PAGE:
African economies face heavy toll of the Israel-Hamas conflict in Gaza

African countries are facing another round of higher costs from a war they didn’t start, after Palestine militant group Hamas touched off a new conflict with Israel this week.

And a week after the unprecedented attack on Israel, which responded with a continual raid on Gaza Strip throughout the week, experts say African countries may not suffer deaths yet, but the burden could come in the form of heightened security risks, bigger costs of importation and a geopolitical pressure on their stands.

On Thursday, agents of Al Shabaab, the Somali militant group, peddled a document to journalists in which they praised Hamas for raiding Israel, their common enemy for years.

Security analysts say that the Al Shabaab and Hamas have had no direct relations yet but could still target East African installations for opportunistic attacks and raise their own profile.

Read: Kenya warns risk of attacks over Israel-Hamas war

“Brace for terrorist learning and copy-cat,” Dr Rashid Abdi, Horn of Africa security researcher, warned on his X page.

Hamas is a divisive militant group. Calling themselves freedom fighters in Gaza Strip, they are labelled a terrorist group in most of Western countries.

Yet their decision to launch attacks on Israel, they argued, was to revenge for Israel’s continual violation of Palestinian rights. Observers say that the terror tag has not stopped enthusiasts of Palestine freedom from seeing Hamas’ acts as heroic, and hence anyone seen publicly supporting Israel could be targeted anywhere in the world. For East Africa, terror cells could be awakened to show solidarity.

“We are living in polarised times and grievances related to the Palestinian issue have been a driver for some to join militant groups,” said Dr Hawa Noor, an independent researcher.

“The best thing for Kenya would be to keep a low profile; being the proponent of peace, without aligning with any side,” she told The EastAfrican.

In the past, Kenya has faced the wrath of Palestine militants, for offering support to Israel. An Israeli-owned hotel was attacked. In 2002, Al Qaeda agents launched rockets on an Israeli airliner near Mombasa. They missed, but the airline stopped flights to Kenya to date, citing security.

Read: Kenya asks for Israel’s help in war on terror

Disproportionate response

When Hamas first attacked Israel on October 7, Kenya said it “stands in solidarity with Israel.” But the Ministry of Foreign and Diaspora Affairs later clarified Nairobi also calls for de-escalation.

“Kenya’s reaction, as indicated in the statement by the President, focused on a particular incident, that is the new terrorist attacks. Terrorism anywhere is completely unacceptable,” said Foreign Affairs Principal Secretary Korir Sing’oei.

“We are also concerned with the retaliatory attacks on the part of Israel. It looks like it is excessive and not proportional. The best thing is a return to the path of peace.”

Others like Sudan, Djibouti and South Africa blamed Israel for igniting anger among Palestinians, saying the continual violations had radicalised the group.

Sudan in particular had been the latest African country to acknowledge Israel’s sovereignty in 2021. But it said it defends Palestine’s right to self defence.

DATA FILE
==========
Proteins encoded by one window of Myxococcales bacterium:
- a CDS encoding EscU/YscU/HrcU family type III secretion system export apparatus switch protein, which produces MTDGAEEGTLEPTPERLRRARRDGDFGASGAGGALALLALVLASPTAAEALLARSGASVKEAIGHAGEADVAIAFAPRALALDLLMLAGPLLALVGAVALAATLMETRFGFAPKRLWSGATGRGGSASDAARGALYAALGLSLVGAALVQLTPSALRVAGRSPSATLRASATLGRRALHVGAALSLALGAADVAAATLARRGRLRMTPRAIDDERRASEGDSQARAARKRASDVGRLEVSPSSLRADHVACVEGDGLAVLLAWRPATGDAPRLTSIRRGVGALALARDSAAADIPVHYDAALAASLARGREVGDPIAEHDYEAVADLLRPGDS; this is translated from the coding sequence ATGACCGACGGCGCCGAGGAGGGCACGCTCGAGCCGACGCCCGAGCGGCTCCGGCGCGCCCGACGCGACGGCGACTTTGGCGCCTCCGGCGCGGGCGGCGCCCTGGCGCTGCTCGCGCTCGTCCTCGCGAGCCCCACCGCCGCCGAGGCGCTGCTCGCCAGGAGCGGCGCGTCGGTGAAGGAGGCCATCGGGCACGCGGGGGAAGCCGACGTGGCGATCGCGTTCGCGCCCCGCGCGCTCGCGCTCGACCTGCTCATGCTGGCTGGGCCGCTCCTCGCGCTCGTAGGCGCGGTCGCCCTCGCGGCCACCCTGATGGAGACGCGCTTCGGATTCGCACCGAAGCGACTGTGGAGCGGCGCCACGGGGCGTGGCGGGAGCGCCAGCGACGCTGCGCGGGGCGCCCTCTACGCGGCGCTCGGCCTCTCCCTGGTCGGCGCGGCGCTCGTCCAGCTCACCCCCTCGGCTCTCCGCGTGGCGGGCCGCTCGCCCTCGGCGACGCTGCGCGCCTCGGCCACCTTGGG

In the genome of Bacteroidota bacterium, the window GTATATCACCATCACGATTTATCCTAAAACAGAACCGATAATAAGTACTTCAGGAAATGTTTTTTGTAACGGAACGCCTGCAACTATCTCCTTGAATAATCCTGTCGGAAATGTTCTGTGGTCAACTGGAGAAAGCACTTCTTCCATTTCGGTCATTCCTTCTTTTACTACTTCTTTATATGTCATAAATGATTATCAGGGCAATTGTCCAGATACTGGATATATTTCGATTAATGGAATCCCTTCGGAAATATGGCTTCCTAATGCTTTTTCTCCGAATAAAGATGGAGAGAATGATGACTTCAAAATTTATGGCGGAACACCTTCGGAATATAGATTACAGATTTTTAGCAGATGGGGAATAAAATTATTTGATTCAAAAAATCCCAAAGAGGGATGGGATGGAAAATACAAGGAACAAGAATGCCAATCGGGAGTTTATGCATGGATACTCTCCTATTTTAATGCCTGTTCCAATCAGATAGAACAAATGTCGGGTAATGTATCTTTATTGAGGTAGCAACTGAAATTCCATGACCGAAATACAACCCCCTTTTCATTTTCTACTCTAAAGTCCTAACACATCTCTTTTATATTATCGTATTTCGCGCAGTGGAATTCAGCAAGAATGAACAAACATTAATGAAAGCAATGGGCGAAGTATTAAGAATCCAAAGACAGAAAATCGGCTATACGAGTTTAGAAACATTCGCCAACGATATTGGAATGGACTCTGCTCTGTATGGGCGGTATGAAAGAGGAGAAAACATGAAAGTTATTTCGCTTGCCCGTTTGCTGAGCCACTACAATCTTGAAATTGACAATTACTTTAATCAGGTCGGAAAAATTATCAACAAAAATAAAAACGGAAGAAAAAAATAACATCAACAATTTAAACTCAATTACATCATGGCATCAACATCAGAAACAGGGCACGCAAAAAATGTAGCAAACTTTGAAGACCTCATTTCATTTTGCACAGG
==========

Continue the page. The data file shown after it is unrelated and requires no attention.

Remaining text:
Jihad Mashamoun, a Sudanese researcher and political analyst on Sudanese and Horn of Africa Affairs told The EastAfrican, however, that the public sentiments in Khartoum may not hurt its diplomatic ties with Israel, yet.

“I highly doubt it will ruin diplomatic relations. The relationship is based on Sudan closing both Hamas and Hezbollah offices and operations in Sudan,” said Mr Mashamoun, an honorary research fellow at Institute of Arab and Islamic Studies of University of Exeter, UK.

“(Sudanese military leader Abdel Fattah) Burhan focused on that aspect including (his opponent Mohamed Hamdani) Hemedti in the past so that Israel could lobby on his behalf in Washington. The intention: Burhan wants Washington to support the stability in Sahel and Horn and to Middle East too.”

The conflict, however, could divert attention on Sudan, worsening the crisis.

Murithi Mutiga, Africa director at the International Crisis Group, said that could be a potential economic whip on countries that are mainly net importers.

Read: Fight against extremism, graft takes toll on region

“A lacklustre diplomatic response to the war in Sudan, which has spawned the worst internal displacement crisis in the world, illustrates the degree to which global actors have been distracted by events elsewhere,” Mr Mutiga told The EastAfrican.

“Developments in Gaza and Israel will worsen this trend particularly considering that parties such as Saudi Arabia and the US, which have been trying to steer diplomatic efforts on Sudan are indirectly implicated in the latest hostilities as are Egypt and the UAE.”

Worse still, Africa, he argued, can ill afford another global shock to add to Covid-19, climatic stresses and Russia’s invasion of Ukraine, all of which have seen imports costs rise amid food shortages.

“Rising energy costs in particular will be a hammer blow to economies already struggling to recover from multiple setbacks in recent years,” he argued.

East Africa, which has been tipped by the African Development Bank to be the fastest growing region on the continent, with a growth rate of 5.1 percent this year may closely follow the developments in the Gaza conflict owing to its bilateral relations with both the Western and Arab countries.